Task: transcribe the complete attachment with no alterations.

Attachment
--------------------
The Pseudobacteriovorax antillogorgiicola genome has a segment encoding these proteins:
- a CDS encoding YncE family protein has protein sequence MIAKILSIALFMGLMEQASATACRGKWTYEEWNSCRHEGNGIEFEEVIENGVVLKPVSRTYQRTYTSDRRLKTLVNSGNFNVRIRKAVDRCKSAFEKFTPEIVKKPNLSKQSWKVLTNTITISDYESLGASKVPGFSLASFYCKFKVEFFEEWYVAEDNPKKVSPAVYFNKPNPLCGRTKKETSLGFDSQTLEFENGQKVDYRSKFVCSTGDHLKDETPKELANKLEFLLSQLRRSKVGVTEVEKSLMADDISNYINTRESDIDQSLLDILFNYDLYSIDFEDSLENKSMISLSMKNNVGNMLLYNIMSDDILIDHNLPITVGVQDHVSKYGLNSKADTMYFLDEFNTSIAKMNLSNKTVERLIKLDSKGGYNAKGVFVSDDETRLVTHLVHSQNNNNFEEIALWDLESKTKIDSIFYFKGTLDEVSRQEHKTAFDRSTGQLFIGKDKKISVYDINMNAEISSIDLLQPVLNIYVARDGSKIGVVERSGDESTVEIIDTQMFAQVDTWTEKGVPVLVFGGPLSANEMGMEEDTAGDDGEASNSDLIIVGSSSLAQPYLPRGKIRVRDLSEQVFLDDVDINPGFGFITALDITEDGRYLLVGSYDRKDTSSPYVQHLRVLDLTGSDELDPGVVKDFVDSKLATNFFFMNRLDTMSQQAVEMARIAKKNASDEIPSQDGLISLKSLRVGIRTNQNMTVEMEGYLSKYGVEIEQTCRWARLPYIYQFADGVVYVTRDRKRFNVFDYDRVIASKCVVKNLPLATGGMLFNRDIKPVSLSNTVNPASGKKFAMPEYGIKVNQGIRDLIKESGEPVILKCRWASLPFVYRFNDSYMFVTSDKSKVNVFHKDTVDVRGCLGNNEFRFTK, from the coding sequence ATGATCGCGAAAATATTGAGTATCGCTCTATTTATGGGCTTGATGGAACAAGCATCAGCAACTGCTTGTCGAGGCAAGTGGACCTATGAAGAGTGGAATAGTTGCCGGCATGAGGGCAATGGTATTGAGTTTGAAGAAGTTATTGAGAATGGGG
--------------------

The Pseudobacteriovorax antillogorgiicola genome has a segment encoding these proteins:
- a CDS encoding YncE family protein has protein sequence MIAKILSIALFMGLMEQASATACRGKWTYEEWNSCRHEGNGIEFEEVIENGVVLKPVSRTYQRTYTSDRRLKTLVNSGNFNVRIRKAVDRCKSAFEKFTPEIVKKPNLSKQSWKVLTNTITISDYESLGASKVPGFSLASFYCKFKVEFFEEWYVAEDNPKKVSPAVYFNKPNPLCGRTKKETSLGFDSQTLEFENGQKVDYRSKFVCSTGDHLKDETPKELANKLEFLLSQLRRSKVGVTEVEKSLMADDISNYINTRESDIDQSLLDILFNYDLYSIDFEDSLENKSMISLSMKNNVGNMLLYNIMSDDILIDHNLPITVGVQDHVSKYGLNSKADTMYFLDEFNTSIAKMNLSNKTVERLIKLDSKGGYNAKGVFVSDDETRLVTHLVHSQNNNNFEEIALWDLESKTKIDSIFYFKGTLDEVSRQEHKTAFDRSTGQLFIGKDKKISVYDINMNAEISSIDLLQPVLNIYVARDGSKIGVVERSGDESTVEIIDTQMFAQVDTWTEKGVPVLVFGGPLSANEMGMEEDTAGDDGEASNSDLIIVGSSSLAQPYLPRGKIRVRDLSEQVFLDDVDINPGFGFITALDITEDGRYLLVGSYDRKDTSSPYVQHLRVLDLTGSDELDPGVVKDFVDSKLATNFFFMNRLDTMSQQAVEMARIAKKNASDEIPSQDGLISLKSLRVGIRTNQNMTVEMEGYLSKYGVEIEQTCRWARLPYIYQFADGVVYVTRDRKRFNVFDYDRVIASKCVVKNLPLATGGMLFNRDIKPVSLSNTVNPASGKKFAMPEYGIKVNQGIRDLIKESGEPVILKCRWASLPFVYRFNDSYMFVTSDKSKVNVFHKDTVDVRGCLGNNEFRFTK, from the coding sequence ATGATCGCGAAAATATTGAGTATCGCTCTATTTATGGGCTTGATGGAACAAGCATCAGCAACTGCTTGTCGAGGCAAGTGGACCTATGAAGAGTGGAATAGTTGCCGGCATGAGGGCAATGGTATTGAGTTTGAAGAAGTTATTGAGAATGGGG